Tarata is also quite rare in the Moutere River catchment in the north, but increasingly common towards the south. Drought intolerant species such as kidney fern were recorded only in the southwest of the study area. Additionally, koaro have been recorded from Supplejack Stream in the north of the district in the most recent surveys.
The only lizard species known to be present in the ecological district is the common skink (Rogers, 2009). Inanga habitat is rare in the ecological district which is limited to areas of ungrazed tall fescue. The other obvious group of hillslope forests lies in the heads of the Moutere and Redwood valleys.
Threats to Significant Native Habitats
Pest invasion in the northern sector of the ecological district is unrelenting, with no species of concern near their distribution limit. It is significantly more abundant than in the late 1970s when Geoff Walls undertook his forest surveys of the Moutere gravels (pers. comm.). In the worst case, some forest sites are heavily draped in the vine, at least partially and mature trees succumb to resulting light starvation and wind gusts.
Most of these are in the basin of the Moutere River, with outliers at Hiwipango (the most inland location, far from known plagues) and along the coastal fringe. Among the trees and shrubs, barberry and hawthorn are the most common, present in most forest areas. Blackthorn forms a thicket along the edges of an SNH, the only location known to the surveyor in the region.
The male fern has only been observed at three sites, but it appears to be spreading widely in the region. Tasman-Nelson Regional Pest Management Strategy for Tasman District Council, 2012, p. 115 ff) shows the following weeds in the northern sector of the ecological district under 'Pests for total control': African feather grass, boxwood, creeper, egeria, carob, saffron thistle, Senegal tea; Progressive pest control: Bone spur, scarlet thistle and spotted thistle. Many others pose a major threat if their ranges expand into SNH, especially vines and marsh plants.
Biocontrol has been tested in the region for broom, gorse, budhleia and elder's beard, but only budhleia is (reportedly) effective at this stage.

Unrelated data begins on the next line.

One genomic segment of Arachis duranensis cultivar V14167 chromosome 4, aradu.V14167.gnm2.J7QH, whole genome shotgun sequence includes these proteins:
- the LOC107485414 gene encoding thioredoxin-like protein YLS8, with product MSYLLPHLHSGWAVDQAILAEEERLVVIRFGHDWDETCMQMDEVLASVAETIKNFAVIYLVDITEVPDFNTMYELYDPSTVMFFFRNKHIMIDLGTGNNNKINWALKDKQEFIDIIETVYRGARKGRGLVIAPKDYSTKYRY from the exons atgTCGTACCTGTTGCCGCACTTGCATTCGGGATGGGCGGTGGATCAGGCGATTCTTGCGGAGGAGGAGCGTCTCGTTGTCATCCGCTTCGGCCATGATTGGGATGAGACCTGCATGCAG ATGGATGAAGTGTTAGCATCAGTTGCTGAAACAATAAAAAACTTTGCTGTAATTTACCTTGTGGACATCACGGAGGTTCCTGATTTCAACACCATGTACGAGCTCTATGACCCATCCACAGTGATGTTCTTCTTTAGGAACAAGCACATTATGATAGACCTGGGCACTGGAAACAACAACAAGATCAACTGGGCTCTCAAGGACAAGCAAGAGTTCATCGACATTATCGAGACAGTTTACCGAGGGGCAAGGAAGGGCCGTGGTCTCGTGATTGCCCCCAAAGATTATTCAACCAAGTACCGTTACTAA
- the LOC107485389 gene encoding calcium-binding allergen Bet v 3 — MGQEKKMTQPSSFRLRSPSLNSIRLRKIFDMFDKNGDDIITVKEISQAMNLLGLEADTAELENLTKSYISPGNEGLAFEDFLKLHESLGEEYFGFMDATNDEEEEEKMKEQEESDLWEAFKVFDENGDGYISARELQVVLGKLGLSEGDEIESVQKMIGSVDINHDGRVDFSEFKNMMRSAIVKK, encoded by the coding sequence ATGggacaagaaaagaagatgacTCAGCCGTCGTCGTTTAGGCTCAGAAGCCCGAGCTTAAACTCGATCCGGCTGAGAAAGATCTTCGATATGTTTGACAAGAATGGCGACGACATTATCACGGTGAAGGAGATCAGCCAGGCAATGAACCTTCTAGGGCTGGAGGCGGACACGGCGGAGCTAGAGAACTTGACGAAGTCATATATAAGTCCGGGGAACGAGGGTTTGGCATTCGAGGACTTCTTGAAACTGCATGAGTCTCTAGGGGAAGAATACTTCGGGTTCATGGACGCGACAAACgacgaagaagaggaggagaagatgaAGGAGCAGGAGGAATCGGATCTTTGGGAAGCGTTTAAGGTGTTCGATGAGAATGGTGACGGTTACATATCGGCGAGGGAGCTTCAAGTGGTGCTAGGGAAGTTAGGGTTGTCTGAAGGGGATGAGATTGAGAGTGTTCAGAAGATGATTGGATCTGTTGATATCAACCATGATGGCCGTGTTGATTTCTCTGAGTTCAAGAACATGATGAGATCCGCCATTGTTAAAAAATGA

Black beech decline is also widespread across much of the northern sector of the Ecological District, which is due in part to lowered water tables, but due to its more widespread nature, may be related to recent droughts and disease. It is rare in all but one of the 30 or so SNHs (forests and wetlands) in which it occurs. Losses from fire have likely been an ever-present threat until recent decades, due to the practice of burning down hills on slopes common until the 1970s, and due to the lack of proper aerial firefighting technology.
Due to the highly fragmented nature and small size of many of the remaining SNHs, populations of some plant species and less mobile animal species are susceptible to local extinction. Only a c40ha area of natural forest in the study area documented in the 1980s (Walls 1985) has now been lost, a presumed loss of the beech chip sport market that was closed by legislation in the early 1990s. A public footbridge has been proposed for the western embankments of Waimea Inlet between the Rabbit Island road and Mapua.
Due to the hilly nature of the land adjacent to the fjord, this will likely be forced to run along the edges of the salt marsh. The biggest threat of all to SNHs in the medium to long term is climate change and the ongoing rise in sea levels, now 'locked in' for decades due to increased carbon dioxide levels in the atmosphere that began to rise at the start of the Industrial Revolution. Near-consensus predictions among the international climate science community project a rise of 45–82 cm by the end of the century under current emission trajectories and a rise of 2.6–4.8 oC in mean air temperature (IPCC, 2013).